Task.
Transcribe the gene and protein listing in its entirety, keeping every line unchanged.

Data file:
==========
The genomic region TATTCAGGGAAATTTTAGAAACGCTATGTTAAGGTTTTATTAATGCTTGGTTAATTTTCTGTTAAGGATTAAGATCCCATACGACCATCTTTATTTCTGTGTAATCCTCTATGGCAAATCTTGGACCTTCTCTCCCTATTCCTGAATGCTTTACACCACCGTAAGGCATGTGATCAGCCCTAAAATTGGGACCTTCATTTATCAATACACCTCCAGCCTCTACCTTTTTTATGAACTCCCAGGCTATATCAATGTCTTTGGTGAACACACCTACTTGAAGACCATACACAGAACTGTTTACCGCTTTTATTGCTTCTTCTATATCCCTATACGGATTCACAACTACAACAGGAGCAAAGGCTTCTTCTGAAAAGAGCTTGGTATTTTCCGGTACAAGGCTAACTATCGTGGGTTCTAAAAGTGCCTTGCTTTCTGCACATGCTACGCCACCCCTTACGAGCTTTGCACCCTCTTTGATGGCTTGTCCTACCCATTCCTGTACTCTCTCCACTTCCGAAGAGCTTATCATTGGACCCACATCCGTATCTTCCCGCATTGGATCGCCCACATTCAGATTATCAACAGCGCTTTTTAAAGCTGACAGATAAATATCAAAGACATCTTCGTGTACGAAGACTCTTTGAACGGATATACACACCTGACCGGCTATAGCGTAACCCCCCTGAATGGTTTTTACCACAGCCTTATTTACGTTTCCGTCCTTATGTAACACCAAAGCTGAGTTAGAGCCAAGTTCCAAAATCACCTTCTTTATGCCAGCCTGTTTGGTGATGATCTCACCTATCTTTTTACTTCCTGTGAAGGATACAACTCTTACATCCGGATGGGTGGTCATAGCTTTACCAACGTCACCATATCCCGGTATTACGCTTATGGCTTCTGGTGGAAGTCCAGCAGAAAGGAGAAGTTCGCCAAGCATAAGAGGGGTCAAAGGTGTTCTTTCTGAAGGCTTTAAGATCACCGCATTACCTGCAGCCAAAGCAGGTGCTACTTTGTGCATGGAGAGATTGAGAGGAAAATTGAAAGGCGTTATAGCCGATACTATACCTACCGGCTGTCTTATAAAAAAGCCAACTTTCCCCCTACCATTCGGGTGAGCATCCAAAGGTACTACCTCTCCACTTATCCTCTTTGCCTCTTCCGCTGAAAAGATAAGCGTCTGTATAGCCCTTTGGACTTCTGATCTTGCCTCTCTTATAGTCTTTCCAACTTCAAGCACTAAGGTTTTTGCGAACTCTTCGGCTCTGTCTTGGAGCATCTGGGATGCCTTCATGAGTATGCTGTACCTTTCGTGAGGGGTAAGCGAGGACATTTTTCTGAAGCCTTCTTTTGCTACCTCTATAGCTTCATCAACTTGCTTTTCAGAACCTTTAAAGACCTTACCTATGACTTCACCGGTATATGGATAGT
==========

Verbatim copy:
The genomic region TATTCAGGGAAATTTTAGAAACGCTATGTTAAGGTTTTATTAATGCTTGGTTAATTTTCTGTTAAGGATTAAGATCCCATACGACCATCTTTATTTCTGTGTAATCCTCTATGGCAAATCTTGGACCTTCTCTCCCTATTCCTGAATGCTTTACACCACCGTAAGGCATGTGATCAGCCCTAAAATTGGGACCTTCATTTATCAATACACCTCCAGCCTCTACCTTTTTTATGAACTCCCAGGCTATATCAATGTCTTTGGTGAACACACCTACTTGAAGACCATACACAGAACTGTTTACCGCTTTTATTGCTTCTTCTATATCCCTATACGGATTCACAACTACAACAGGAGCAAAGGCTTCTTCTGAAAAGAGCTTGGTATTTTCCGGTACAAGGCTAACTATCGTGGGTTCTAAAAGTGCCTTGCTTTCTGCACATGCTACGCCACCCCTTACGAGCTTTGCACCCTCTTTGATGGCTTGTCCTACCCATTCCTGTACTCTCTCCACTTCCGAAGAGCTTATCATTGGACCCACATCCGTATCTTCCCGCATTGGATCGCCCACATTCAGATTATCAACAGCGCTTTTTAAAGCTGACAGATAAATATCAAAGACATCTTCGTGTACGAAGACTCTTTGAACGGATATACACACCTGACCGGCTATAGCGTAACCCCCCTGAATGGTTTTTACCACAGCCTTATTTACGTTTCCGTCCTTATGTAACACCAAAGCTGAGTTAGAGCCAAGTTCCAAAATCACCTTCTTTATGCCAGCCTGTTTGGTGATGATCTCACCTATCTTTTTACTTCCTGTGAAGGATACAACTCTTACATCCGGATGGGTGGTCATAGCTTTACCAACGTCACCATATCCCGGTATTACGCTTATGGCTTCTGGTGGAAGTCCAGCAGAAAGGAGAAGTTCGCCAAGCATAAGAGGGGTCAAAGGTGTTCTTTCTGAAGGCTTTAAGATCACCGCATTACCTGCAGCCAAAGCAGGTGCTACTTTGTGCATGGAGAGATTGAGAGGAAAATTGAAAGGCGTTATAGCCGATACTATACCTACCGGCTGTCTTATAAAAAAGCCAACTTTCCCCCTACCATTCGGGTGAGCATCCAAAGGTACTACCTCTCCACTTATCCTCTTTGCCTCTTCCGCTGAAAAGATAAGCGTCTGTATAGCCCTTTGGACTTCTGATCTTGCCTCTCTTATAGTCTTTCCAACTTCAAGCACTAAGGTTTTTGCGAACTCTTCGGCTCTGTCTTGGAGCATCTGGGATGCCTTCATGAGTATGCTGTACCTTTCGTGAGGGGTAAGCGAGGACATTTTTCTGAAGCCTTCTTTTGCTACCTCTATAGCTTCATCAACTTGCTTTTCAGAACCTTTAAAGACCTTACCTATGACTTCACCGGTATATGGATAGT